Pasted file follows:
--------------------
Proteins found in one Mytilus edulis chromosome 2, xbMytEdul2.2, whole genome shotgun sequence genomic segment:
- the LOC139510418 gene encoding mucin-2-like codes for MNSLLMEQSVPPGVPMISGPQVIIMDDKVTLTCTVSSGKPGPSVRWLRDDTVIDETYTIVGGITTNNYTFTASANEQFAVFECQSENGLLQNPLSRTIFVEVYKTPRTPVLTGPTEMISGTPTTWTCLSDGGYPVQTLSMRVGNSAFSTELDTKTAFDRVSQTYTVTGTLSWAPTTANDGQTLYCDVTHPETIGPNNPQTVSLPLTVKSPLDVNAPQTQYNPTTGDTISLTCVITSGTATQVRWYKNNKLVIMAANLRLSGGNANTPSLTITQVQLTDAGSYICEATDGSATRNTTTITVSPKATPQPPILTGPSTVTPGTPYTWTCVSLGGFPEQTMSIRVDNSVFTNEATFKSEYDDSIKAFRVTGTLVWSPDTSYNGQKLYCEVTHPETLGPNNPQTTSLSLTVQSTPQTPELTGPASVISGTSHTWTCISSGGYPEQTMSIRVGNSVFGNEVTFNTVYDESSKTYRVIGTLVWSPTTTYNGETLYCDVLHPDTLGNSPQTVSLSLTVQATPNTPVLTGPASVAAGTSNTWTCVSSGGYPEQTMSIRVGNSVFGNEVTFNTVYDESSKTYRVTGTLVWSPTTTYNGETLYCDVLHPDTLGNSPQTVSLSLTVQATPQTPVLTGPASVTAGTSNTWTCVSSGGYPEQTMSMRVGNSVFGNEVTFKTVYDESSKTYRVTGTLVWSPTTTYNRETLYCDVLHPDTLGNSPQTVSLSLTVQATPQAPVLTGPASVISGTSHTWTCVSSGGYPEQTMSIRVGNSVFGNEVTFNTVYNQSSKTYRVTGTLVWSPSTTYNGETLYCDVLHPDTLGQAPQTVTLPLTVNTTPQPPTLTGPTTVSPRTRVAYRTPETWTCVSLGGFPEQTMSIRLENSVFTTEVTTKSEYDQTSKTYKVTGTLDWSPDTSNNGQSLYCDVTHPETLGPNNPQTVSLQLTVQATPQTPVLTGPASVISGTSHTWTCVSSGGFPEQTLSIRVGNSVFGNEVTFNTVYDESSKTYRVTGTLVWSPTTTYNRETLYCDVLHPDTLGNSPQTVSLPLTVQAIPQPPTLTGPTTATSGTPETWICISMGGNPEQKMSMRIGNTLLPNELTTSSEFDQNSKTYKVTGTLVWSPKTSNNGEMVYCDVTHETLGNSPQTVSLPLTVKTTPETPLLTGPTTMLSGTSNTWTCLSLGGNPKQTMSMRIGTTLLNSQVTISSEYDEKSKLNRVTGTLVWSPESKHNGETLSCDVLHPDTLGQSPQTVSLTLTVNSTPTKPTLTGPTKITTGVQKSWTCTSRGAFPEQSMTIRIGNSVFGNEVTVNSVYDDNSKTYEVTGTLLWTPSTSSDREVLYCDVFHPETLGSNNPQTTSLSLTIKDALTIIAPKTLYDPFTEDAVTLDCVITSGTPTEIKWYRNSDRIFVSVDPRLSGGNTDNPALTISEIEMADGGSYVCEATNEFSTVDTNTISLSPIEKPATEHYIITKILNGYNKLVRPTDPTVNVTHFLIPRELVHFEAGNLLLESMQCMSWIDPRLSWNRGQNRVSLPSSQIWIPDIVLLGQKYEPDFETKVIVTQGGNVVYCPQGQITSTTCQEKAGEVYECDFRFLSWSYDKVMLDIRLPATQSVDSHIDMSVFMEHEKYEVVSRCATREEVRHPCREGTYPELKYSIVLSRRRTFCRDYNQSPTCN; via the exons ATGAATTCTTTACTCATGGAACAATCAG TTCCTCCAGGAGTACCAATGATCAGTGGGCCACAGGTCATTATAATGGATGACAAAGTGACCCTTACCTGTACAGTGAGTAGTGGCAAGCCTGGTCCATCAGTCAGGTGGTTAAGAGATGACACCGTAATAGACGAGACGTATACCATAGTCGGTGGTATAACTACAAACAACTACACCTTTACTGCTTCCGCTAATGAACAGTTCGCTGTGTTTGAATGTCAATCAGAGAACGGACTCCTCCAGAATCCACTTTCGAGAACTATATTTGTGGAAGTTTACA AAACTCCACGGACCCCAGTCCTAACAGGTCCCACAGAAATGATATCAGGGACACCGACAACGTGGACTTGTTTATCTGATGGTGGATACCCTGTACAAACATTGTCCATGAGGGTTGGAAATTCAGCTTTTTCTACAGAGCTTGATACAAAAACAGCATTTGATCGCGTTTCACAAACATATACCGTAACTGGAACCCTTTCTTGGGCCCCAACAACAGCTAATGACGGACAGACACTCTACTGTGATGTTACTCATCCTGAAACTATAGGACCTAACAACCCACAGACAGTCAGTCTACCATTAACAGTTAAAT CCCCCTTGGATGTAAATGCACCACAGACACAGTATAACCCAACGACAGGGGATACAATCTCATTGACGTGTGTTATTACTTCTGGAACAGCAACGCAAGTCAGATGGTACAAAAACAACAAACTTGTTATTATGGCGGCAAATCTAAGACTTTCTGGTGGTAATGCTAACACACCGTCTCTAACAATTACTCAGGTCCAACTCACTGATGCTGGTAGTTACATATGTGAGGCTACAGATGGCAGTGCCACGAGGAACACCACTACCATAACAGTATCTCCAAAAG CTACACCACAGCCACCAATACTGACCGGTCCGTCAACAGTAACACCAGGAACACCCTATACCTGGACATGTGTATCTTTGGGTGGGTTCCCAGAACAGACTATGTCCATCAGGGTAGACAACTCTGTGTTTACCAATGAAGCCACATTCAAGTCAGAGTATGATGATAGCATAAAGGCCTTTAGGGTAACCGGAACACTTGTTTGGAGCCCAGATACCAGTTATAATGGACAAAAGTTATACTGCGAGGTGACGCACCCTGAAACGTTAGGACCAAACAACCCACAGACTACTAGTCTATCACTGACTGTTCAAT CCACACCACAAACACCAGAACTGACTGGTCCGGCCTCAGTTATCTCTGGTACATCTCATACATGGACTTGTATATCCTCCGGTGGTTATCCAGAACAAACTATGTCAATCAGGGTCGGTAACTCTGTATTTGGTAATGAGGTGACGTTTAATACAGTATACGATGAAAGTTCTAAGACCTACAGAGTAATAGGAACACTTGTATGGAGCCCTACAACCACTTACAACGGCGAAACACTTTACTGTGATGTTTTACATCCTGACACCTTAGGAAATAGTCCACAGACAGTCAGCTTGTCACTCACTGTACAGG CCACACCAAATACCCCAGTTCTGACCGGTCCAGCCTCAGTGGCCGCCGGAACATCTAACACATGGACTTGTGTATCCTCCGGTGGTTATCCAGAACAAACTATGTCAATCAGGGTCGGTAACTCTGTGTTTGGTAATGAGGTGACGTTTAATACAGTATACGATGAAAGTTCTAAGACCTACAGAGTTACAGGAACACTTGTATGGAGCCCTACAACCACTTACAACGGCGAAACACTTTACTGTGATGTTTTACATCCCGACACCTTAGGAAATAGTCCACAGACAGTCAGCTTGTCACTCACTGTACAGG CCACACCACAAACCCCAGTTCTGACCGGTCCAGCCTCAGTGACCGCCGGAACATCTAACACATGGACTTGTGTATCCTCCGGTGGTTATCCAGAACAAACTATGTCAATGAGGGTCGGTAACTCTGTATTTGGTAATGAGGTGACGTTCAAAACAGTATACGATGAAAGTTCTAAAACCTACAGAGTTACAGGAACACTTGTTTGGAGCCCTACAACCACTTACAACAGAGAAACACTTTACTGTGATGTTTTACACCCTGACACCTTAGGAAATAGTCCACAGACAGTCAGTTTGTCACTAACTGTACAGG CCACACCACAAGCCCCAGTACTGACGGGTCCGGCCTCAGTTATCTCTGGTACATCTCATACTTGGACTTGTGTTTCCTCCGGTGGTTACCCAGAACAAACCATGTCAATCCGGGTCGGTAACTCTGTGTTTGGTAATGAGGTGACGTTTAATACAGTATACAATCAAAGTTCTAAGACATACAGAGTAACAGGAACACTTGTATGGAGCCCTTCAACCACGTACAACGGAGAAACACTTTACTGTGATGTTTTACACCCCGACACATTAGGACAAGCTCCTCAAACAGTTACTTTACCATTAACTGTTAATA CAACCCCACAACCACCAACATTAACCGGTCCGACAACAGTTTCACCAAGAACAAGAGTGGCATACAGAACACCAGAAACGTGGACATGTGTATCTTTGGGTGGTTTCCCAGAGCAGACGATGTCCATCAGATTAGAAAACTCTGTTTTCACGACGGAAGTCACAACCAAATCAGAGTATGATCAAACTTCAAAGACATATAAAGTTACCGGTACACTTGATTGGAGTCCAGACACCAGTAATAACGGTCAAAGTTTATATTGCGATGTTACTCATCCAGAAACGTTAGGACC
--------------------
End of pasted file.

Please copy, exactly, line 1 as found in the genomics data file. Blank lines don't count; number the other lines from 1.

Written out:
Proteins found in one Mytilus edulis chromosome 2, xbMytEdul2.2, whole genome shotgun sequence genomic segment: